Sunday, January 9, 2011

Why MD/MBA? A Current Student Perspective

Author: Brittany Chan

Many people have asked me why I chose to do the MD/MBA program. Honestly, I applied to the program somewhat on a whim. I didn’t have aspirations of being a hospital CMO or starting up my own biotech company; I simply wanted to learn more about the business aspect of medicine. In the past century, healthcare has transformed into a major complex industry, but medical school fails to teach us thoroughly about this component. Fortunately, schools have responded to this problem, and there are now more than fifty MD/MBA programs in the United States.

How will an MD/MBA program benefit you? If you are considering a dual-degree, this may be a difficult question for you to answer. From a student perspective, here are four great reasons:

Learn skills that will make you a better physician.
Business emphasizes leadership and teamwork; almost all of my class projects have been in groups. The skills I have gained and sharpened from these experiences will no doubt carry over into the way I practice medicine. Working with administration, physicians, nurses and other health professionals to care for a patient is teamwork at its finest.

Be more marketable for residencies.
Taking on a second degree while in medical school shows initiative and looks extremely impressive on a CV. Many MD/MBA programs may also give you the opportunity to earn extra certifications; at Texas Tech, students obtain their Six Sigma Green Belt or Certified Quality Improvement Associate certifications from the American Society of Quality. We also became certified EHR consultants with Practice Fusion. Residency directors consider MD/MBA one of the most useful pairings of degrees. If nothing else, it will definitely make you stand out against an otherwise equally qualified candidate.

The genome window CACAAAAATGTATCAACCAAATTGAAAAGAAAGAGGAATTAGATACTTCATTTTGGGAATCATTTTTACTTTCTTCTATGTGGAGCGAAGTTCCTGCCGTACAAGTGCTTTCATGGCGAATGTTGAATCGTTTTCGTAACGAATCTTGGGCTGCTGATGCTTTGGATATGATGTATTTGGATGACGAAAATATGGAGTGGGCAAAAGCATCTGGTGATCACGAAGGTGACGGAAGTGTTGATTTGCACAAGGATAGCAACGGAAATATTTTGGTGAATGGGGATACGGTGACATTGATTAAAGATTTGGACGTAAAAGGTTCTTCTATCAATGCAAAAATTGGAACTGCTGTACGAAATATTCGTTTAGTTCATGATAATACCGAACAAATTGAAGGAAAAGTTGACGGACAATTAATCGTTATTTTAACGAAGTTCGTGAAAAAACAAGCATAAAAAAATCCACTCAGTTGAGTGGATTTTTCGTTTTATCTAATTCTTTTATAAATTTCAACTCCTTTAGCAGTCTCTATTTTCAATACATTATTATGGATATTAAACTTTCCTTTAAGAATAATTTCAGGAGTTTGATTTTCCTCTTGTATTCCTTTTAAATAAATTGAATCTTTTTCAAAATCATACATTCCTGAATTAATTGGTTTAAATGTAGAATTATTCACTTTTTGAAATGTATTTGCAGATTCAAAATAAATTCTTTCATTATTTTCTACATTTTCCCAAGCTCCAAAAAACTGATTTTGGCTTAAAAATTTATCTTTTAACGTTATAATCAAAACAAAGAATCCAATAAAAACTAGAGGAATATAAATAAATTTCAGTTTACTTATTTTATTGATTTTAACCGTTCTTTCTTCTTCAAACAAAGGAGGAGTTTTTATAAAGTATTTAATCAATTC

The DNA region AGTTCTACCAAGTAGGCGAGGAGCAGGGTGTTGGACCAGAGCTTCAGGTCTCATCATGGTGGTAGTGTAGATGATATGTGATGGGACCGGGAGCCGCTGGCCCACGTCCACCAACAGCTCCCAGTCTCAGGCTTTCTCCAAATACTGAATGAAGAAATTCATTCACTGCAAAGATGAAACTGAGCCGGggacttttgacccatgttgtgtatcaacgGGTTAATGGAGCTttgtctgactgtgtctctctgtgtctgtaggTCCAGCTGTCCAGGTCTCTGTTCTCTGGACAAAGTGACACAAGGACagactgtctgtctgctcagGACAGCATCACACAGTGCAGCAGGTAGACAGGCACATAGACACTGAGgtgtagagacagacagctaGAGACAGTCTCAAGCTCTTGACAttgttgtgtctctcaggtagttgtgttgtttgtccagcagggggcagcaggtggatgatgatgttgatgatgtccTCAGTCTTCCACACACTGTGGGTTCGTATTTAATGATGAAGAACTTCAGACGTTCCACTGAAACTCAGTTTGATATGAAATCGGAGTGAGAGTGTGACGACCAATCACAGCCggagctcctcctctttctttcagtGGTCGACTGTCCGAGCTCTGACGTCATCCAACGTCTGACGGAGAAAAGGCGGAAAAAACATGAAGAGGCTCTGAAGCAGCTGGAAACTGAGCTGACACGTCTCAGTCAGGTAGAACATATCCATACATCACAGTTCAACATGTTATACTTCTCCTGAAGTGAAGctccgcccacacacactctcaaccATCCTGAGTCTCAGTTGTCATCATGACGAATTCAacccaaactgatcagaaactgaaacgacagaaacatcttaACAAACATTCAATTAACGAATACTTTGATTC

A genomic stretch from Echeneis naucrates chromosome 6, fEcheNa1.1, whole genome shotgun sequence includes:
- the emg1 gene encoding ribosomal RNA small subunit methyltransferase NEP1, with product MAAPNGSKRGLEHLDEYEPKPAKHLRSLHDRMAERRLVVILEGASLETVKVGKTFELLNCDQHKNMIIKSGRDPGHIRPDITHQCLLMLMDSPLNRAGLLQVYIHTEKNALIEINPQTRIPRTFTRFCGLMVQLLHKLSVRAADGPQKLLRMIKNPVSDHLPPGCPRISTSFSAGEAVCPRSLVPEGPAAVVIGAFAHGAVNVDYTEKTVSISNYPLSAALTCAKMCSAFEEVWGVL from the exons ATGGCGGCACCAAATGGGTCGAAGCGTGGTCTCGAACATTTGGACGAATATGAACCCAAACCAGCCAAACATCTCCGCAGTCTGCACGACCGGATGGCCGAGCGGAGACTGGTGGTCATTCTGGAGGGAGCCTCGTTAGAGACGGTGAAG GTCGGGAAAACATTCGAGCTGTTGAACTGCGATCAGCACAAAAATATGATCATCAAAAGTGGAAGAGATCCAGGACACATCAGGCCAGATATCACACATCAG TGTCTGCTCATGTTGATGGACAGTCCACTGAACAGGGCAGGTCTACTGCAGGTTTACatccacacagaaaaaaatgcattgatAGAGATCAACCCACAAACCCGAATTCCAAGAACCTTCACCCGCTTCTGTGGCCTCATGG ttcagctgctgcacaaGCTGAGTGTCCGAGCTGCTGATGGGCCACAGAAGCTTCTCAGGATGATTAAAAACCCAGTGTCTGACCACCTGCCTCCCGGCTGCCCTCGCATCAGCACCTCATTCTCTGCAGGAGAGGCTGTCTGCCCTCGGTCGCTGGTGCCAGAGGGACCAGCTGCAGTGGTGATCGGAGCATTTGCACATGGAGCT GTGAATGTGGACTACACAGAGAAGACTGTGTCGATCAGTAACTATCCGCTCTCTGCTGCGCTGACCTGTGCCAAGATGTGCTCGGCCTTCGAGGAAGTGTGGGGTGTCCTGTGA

Build a more successful practice.
If you think you may want to go into private practice in the future, an MBA would be an immensely useful degree. Many highly intelligent individuals start their own practice and fail simply because they do not understand how to run a business. An MBA will provide you with a solid background in how to plan for and manage your future practice, market to potential patients, develop efficient processes, and more.

Expand your future career options.
With an MD and an MBA, you can choose to go entirely into clinical practice, do a mix of administrative and clinical work, or take on a completely non-clinical venture, such as health IT or consulting. No one knows what kinds of opportunities will present themselves in the future, and your interests may change as you develop as a professional. The dual degree provides you more flexibility, and again, marketability, when it comes time to make a career change. And you’ll already HAVE the degree – you won’t have to go back to school!

The only real disadvantage I have come across is, of course, adding a hefty workload to the already daunting demands of medical school. At times it can be difficult to balance my MBA assignments with my medical school coursework, especially when exams are looming! In my opinion, however, the life-long benefits that come with the MBA outweigh any stress it may cause today. I love the additional challenge of earning another degree on top of my MD. Though I still don’t have any specific plans for use of my MBA in the future, I am open to the prospect of both clinical and non-clinical careers.

If you would like to learn more about career opportunities and meet physician executives, the Association of MD/MBA Programs is holding its 9th Annual Conference in Lubbock, Texas at Texas Tech University from April 8 -10. I hope to see some of you there!

About the author:

Brittany Chan is a second-year medical student at the Texas Tech University Health Sciences Center in Lubbock, Texas.  She is also a candidate for an MBA in Health Organization Management from the Rawls College of Business at Texas Tech University.  Originally from the Houston area, she graduated summa cum laude with degrees in psychology and general studies from Texas Tech University in 2009.  In addition to blogging, Brittany enjoys reading, crafts, and spending time with family and friends.

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